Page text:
Blast analysis (7) identified 704 genes as specific to F. graminearum, and these show significant enrichment in the high-density SNP regions (P = 4.5 × 10–15). We also compared F. graminearum with the closely related F. asiaticum, F. boothii, F. culmorum,and F. pseudograminearum using genomic DNA hybridizations to a F. graminearum micro-array (15) and identified 382 genes that are F. graminearum specific. These genes were overrepresented (by a factor of 2.7) in the high-density SNP regions (P = 3.4 ×10–34). These data further demonstrate that genomic regions exhibiting the highest intraspecific variability also exhibit the highest interspecific variability.

F. graminearum genes specifically expressed during plant infection—including predicted secreted proteins, major facilitator transporters, amino acid transporters, and cytochrome P450s—are all overrepresented in high SNP density regions (Fig. 2, table S14, and SOM text). Conversely, genes predicted to be highly conserved, such as nuclear encoded mitochondrial genes or genes involved in translation, are underrepresented in regions of high diversity (table S15 and SOM text).

Comparison of gene expression of F. graminearum infection on barley and under varied nutritional culture conditions (7, 15) identified 408 genes as exclusively expressed during barley infection. These genes are highly enriched in the high-SNP-density regions (P = 7.4 × 10–15), and 31% are predicted to be secreted, representing enrichment by a factor of 3 over the genome as a whole (table S14 and SOM text). Four of these genes have similarity to known virulence factors, and another 32 genes are predicted plant cell-wall degrading enzymes (table S16). Among these enzymes are xylanases, which degrade xylan, the major hemicellulose portion of monocot cell walls, pectate lyases, which cleave pectin, another essential component of plant cell walls and cutinases, enzymes that hydrolyze cutin polyesters that coat all outer plant surfaces. Such enzymes may function in the penetration and maceration of plant tissues and for the acquisition of nutrients from plant polymers (16) and may be involved as effector molecules that trigger host-plant defense responses (17). The high genetic diversity of this group of genes suggests that the fungus has a great capacity for adaptability and genetic change during its interaction with even this single host species.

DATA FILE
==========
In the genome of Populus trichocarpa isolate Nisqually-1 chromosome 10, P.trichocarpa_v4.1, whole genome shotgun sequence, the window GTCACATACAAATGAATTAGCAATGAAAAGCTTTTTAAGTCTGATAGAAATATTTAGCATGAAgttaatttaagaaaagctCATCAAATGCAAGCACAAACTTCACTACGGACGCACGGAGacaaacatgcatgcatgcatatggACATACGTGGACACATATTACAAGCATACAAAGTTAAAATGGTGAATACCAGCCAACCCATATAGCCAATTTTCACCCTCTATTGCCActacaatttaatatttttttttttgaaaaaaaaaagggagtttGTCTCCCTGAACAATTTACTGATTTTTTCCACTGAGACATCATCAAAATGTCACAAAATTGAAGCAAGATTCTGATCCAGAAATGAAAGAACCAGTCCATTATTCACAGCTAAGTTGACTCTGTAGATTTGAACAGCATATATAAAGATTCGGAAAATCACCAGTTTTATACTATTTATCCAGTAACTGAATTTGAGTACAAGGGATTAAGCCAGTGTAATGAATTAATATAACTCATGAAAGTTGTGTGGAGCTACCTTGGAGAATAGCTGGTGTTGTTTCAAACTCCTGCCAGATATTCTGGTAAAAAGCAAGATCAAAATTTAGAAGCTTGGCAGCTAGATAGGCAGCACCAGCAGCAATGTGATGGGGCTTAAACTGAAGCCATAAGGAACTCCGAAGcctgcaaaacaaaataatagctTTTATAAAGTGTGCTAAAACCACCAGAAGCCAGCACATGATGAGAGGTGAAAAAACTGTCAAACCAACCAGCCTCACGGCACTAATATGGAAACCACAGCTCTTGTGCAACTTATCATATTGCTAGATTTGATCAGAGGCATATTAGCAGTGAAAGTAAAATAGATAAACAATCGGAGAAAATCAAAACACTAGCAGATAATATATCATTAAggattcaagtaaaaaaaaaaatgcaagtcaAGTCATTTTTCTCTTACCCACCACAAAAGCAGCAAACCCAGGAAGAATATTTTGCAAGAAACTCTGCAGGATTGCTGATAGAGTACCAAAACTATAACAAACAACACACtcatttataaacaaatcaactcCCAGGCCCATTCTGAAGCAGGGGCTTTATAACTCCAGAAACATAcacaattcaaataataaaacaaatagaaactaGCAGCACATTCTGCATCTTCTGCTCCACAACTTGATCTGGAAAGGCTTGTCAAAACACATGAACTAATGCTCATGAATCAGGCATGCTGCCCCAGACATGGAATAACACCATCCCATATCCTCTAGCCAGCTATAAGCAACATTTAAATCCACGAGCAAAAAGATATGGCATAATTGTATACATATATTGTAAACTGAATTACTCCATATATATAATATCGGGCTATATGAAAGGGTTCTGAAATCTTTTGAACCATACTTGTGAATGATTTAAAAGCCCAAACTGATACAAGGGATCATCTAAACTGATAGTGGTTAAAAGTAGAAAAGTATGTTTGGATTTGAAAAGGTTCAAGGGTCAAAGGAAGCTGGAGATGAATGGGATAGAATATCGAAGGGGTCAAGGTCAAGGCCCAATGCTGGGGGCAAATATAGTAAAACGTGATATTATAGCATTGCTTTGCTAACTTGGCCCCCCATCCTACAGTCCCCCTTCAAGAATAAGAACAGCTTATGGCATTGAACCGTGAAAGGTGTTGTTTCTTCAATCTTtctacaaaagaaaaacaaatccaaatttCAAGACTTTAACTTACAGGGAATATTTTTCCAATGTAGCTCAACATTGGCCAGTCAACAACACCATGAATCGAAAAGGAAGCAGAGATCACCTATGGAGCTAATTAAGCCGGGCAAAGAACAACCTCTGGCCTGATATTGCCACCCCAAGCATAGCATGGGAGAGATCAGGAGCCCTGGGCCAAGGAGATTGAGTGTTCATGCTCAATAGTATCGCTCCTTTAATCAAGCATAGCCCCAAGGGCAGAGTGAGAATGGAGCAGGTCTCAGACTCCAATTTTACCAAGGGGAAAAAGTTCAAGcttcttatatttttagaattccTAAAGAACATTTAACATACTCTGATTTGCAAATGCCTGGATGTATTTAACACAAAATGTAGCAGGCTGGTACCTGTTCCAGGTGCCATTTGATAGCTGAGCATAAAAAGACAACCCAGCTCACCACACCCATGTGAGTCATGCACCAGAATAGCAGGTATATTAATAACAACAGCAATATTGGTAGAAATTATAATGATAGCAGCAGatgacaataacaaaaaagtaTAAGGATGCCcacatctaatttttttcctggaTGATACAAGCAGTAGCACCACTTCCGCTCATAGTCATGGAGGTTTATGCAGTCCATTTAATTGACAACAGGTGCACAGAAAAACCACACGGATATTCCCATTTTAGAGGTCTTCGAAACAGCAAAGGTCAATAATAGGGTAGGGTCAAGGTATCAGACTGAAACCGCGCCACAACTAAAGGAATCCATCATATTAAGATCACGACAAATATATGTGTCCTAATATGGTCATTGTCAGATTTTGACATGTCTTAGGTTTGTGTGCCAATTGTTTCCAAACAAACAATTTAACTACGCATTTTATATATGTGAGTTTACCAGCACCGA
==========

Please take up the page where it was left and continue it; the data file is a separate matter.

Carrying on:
The completed genome of F. graminearum allowed us to identify distinct regions of high diversity. We found that these regions are enriched for infection-related genes, which may allow the fungus to adapt rapidly to changing environments or hosts. Recognition of these high-diversity areas of the genome focuses the direction of future work toward those regions that may have the greatest potential in elucidating the dynamics of host pathogen interactions.

Supporting Online Material

www.sciencemag.org/cgi/content/full/317/5843/1400/DC1

Materials and Methods

SOM Text

Figs. S1 to S3

Tables S1 to S16

References

References and Notes